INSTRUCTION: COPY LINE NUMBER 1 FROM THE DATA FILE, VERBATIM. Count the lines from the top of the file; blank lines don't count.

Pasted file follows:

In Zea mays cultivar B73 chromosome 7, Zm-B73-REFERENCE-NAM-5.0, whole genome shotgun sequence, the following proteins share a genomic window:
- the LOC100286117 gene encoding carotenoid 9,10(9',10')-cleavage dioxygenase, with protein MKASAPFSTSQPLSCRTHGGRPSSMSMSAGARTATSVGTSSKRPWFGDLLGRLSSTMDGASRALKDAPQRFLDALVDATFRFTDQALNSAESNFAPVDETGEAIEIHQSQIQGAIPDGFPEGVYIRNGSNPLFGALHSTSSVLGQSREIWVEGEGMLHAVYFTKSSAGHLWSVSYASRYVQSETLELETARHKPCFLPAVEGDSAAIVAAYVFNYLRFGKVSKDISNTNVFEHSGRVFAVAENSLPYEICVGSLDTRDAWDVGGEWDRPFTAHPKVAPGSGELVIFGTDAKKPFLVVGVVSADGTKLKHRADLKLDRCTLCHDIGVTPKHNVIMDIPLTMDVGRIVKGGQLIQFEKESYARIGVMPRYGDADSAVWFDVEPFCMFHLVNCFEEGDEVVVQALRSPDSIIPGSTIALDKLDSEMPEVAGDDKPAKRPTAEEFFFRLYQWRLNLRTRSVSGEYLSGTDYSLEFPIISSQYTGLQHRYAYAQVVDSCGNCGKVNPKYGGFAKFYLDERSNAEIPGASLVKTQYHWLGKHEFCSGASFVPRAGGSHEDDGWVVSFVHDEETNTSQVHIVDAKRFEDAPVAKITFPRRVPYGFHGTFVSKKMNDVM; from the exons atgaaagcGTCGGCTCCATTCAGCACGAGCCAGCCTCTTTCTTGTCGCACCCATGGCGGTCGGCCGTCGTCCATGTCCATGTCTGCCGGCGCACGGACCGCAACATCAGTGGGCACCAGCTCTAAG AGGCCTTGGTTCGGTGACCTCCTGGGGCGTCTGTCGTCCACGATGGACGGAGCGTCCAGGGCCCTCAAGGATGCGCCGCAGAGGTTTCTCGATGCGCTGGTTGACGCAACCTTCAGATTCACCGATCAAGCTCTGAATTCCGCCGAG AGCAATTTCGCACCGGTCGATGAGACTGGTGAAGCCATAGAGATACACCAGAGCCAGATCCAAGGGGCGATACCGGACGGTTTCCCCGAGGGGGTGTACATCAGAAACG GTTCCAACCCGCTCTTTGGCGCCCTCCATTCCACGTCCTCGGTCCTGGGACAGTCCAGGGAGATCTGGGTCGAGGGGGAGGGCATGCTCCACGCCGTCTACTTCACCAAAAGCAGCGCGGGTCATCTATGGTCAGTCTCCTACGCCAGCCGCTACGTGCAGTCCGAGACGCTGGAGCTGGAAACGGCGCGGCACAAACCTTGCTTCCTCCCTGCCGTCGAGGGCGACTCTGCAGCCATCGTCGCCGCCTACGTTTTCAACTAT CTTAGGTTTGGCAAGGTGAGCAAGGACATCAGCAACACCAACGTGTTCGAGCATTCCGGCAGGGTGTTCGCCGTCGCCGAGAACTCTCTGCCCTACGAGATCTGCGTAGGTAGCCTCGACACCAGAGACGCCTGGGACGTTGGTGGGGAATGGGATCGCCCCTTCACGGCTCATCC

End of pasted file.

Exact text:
In Zea mays cultivar B73 chromosome 7, Zm-B73-REFERENCE-NAM-5.0, whole genome shotgun sequence, the following proteins share a genomic window: